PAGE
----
Malaysia needs to focus on stronger passwords – “123456” doesn’t cut it!
- NordPass study shows widespread use of weak passwords like ‘123456’, emphasizing the need for stronger passwords.
- The report highlights passkeys as a promising solution for stronger cybersecurity.
- Streaming services in particular are in dire need of stronger passwords.
NordPass is renowned for its track record of analyzing password trends, often uncovering patterns that recur like timeless classics. This year, however, there’s a twist in its findings. NordPass has identified certain patterns, particularly in specific types of platforms. The increasing buzz around passkeys also brings to light the question of more effective user authentication methods.
In 2023, ‘123456’ emerged as Malaysia’s most commonly used password, according to the latest annual NordPass report. The study not only reviews the top 200 global passwords but also provides comparisons across 35 countries, focusing on password preferences for different services and any variations that exist.
Malaysia’s call for stronger passwords: the ‘123456’ lovers
The significance of World Password Day, held annually, is underscored by the persistence of commonly used, yet insecure passwords. The 20 most used passwords in Malaysia, featuring the usual suspects and some new entries, are listed below. For a comprehensive list, including global passwords, specific lists for 35 countries, and eight platform categories, click here.
Password preferences vary globally, but certain trends are consistent. The NordPass study revealed that streaming services often use the weakest passwords, while financial accounts tend to have the strongest. In Malaysia and worldwide, ‘123456’ is the most common password, with around a third (31%) of the most popular passwords consisting of simple numerical sequences. Interestingly, passwords inspired by lemonade brand names have also gained popularity. Malaysians often opt for ‘Candycan1’, while Estonians prefer ‘Kelluke12’, potentially a nod to a local beverage.
Many users still default to basic passwords instead of creating more secure ones. ‘admin’, a commonly unchanged preset password, is one of this year’s most popular passwords in Malaysia – and several other countries, suggesting a worldwide comfort with the deault. The long-standing choice of ‘password’ remains the favorite, with variants like ‘P@ssword.123’ and ‘P@ssw0rd’ also prevalent in Malaysia, reflecting similar trends in countries like Germany and Mexico.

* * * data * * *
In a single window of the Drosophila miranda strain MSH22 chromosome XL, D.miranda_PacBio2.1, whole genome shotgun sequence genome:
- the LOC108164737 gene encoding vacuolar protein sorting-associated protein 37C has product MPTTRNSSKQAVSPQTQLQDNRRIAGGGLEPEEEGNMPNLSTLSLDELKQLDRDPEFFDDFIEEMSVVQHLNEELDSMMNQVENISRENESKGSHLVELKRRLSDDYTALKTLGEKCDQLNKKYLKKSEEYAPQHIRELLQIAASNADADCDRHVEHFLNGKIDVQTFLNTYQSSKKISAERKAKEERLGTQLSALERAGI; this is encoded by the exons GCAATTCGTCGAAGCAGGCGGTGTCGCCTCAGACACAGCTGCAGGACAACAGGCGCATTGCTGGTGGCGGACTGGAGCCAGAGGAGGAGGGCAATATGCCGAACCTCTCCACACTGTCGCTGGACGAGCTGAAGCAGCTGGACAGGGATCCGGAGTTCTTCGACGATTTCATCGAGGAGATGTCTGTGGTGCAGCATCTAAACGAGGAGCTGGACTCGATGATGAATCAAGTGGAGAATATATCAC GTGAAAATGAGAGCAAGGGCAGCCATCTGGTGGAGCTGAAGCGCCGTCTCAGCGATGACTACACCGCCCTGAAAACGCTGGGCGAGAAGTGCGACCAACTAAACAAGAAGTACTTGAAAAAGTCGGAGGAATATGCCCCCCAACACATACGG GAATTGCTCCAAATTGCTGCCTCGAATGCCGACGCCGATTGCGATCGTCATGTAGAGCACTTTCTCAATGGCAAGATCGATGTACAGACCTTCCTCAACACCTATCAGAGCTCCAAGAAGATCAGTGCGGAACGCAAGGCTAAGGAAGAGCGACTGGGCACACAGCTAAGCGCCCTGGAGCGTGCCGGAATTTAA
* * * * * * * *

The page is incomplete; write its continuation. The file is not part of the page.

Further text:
Shockingly, up to 70% of the passwords in this year’s global list can be cracked in less than a second, posing a substantial security threat.
The need for stronger passwords in streaming services
The study highlighted how people choose passwords for online platforms, revealing a concerning trend in password security levels. Streaming services, in particular, are plagued by notably weak passwords. Tomas Smalakys, the chief technology officer at NordPass, believes this might stem from users managing shared accounts and favoring easy-to-remember passwords for convenience.
With streaming platforms gaining popularity, the risk of cybercriminal attacks is rising. Users, especially on widely-used platforms like Netflix, often opt for easily guessable passwords. ‘netflix’ was identified as one of the top five common passwords for streaming services. Although it’s unclear if these are used specifically for Netflix accounts, the probability is high.
It’s worth noting that Netflix and similar platforms might benefit from implementing a system that encourages the creation of complex passwords during user registration.
On the other hand, it’s no surprise that people tend to be more vigilant with accounts linked to their finances. As a result, the strongest passwords are often reserved for financial services, reflecting the higher value and risk associated with these accounts.
Threats posed by browser-stored passwords
Researchers delved into a 6.6 TB database of passwords compromised by stealer malware, a significant threat in cybersecurity. This malware can capture personal data, including passwords, cookies, autofill information, and other credentials stored in browsers. It can even access files and system details, like the operating system version and IP address.
“The scariest part is that victims might not even realize that their computer is infected. Bad actors tend to hide malware in well-crafted phishing emails, imitating a legitimate organization, such as your bank or your company,” Smalakys explained.
The future of password security: moving beyond ‘123456’
Over the five years of its research, NordPass found ‘123456’ the most common password. Smalakys emphasizes that this worrying trend calls for new authentication methods.
Passkeys offer an innovative solution, automating password creation. When a user registers on a passkey-enabled site, their device generates two linked keys: a private one stored on the device and a public one on the website’s server. Authentication through biometrics matches these keys, allowing access.
“This technology will help eliminate lousy passwords, making users more secure. But, as with every innovation, passwordless authentication will not be adopted overnight. Users are more and more curious to test it out, but there’s still a lot of work to be done and password security still remains a matter of today,” Smalakys added.
- Adobe’s Achilles heel: How InDesign became a hacker tool and what other options are out there
- Unprecedented data breaches of the last ten years – and their aftermath
- Adobe products continuously targeted for phishing attacks
- Singapore’s AI strategy 2.0 explained
- Can AMD disrupt Nvidia’s AI reign with its latest MI300 chips?